SFO says first DPA will be template

Author: Danielle Myles | Published: 1 Dec 2015
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The UK's first deferred prosecution agreement (DPA) was approved yesterday, 19 months after the plea-bargaining method was added to the Serious Fraud Office's (SFO) toolkit and three-and-a-half years after it was  first proposed by the Ministry of Justice.

It concerns Standard Bank's alleged breach of the Bribery Act, by failing to prevent corrupt payments to officials of the Tanzanian Government two years ago.

Pioneered in the US, DPAs waive the right to prosecute in exchange for financial sanctions and adjustments to the defendant's behaviour. Under the agreement between Standard Bank and the SFO, the lender is fined $25.2 million, must pay $7 million in compensation to the Tanzanian government and £330,000 ($496,000) in costs. The bank is also subject to an independent review of its anti-bribery and corruption controls.

"This landmark DPA will serve as a template for future agreements," said SFO chief David Green. "The judgment from Lord Justice Leveson provides very helpful guidance to those advising corporates." He praised Standard Bank for its frankness and early engagement with the UK bribery and corruption watchdog.

According to the SFO's statement, the suspended charge relates to a $6 million payment by a former sister company of Standard Bank, Stanbic Bank Tanzania, in March 2013 to a local partner known as Enterprise Growth Market Advisors. That payment was allegedly intended to induce Tanzania's government to select the banks to carry out a $600 million private placement is was planning.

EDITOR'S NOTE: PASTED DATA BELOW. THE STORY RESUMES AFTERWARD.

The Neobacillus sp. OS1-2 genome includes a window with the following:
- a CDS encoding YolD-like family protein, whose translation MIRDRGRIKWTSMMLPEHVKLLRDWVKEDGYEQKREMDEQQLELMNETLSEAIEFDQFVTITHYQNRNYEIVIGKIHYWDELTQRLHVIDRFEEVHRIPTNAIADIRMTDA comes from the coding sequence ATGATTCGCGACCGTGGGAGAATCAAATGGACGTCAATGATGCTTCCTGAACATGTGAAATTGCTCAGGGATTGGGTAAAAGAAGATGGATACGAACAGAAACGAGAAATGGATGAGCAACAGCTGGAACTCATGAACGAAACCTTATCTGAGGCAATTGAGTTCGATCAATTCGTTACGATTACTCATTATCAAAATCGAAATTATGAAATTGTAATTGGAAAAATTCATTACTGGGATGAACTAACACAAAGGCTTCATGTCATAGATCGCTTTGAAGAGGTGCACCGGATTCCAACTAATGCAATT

In addition to being the UK's first, the Standard Bank  DPA is also notable in that the suspended charge marks the first use of section 7 of the Bribery Act 2010, which introduced the concept of corporate criminality into the country. Under this provision, a commercial entity that fails to prevent bribery by an associated person – usually an employee – commits a crime.

However the biggest lesson for white-collar lawyers could be to build rapport with the SFO.  

"The court has confirmed the key lesson for companies is that early cooperation and engagement with the SFO is critical followed by close cooperation," said  Norton Rose Fulbright partner Neil O'May in London. "The SFO has been delivering this lecture for the last 18 months and must be satisfied that the court has endorsed their view." 

"Cooperation clearly includes a company providing the SFO with the first accounts of witnesses. Importantly, the SFO will consult with a wide range of regulatory bodies in the UK and internationally, notably the US Department of Justice, when reaching agreement on fines," he added. 

The  SFO announced in September  that it had initiated its first DPA, but the defendant's identify was not known until late last week. According to Jessica Parker, partner at City firm Corker Binning, it's notable that the investigation remained confidential until then. 

"This is a significant advantage of this type of negotiated justice. The publicity surrounding conduct is substantially reduced compared to a full scale investigation and prosecution," said said. 

The first DPA comes as the SFO finds itself at a critical juncture. There is speculation that certain politicians want to merge the body into the National Crime Agency; yesterday's ruling should boost the SFO's claim to remain separate. 

On the flipside,  Green last year pushed to extend the corporate liability for inadequate processes and controls beyond section 7 of the Bribery Act, but this was  rejected by the government this October.

WilmerHale's Alison Geary said that despite talk of a second DPA following closely behind Standard Bank's, corporate crime being contained to section 7 means it's unlikely that this is the start of any great avalanche. "The number of companies at threat of prosecution, and therefore keen to secure a DPA, is unlikely to increase at any great pace in coming years," she said. 

See also

UK DPAs: how useful will they be?
Deferred prosecution agreements possible for Libor charges
Lessons from the SEC's FCPA non-prosecution first
Lord Goldsmith calls for more flexible DPA model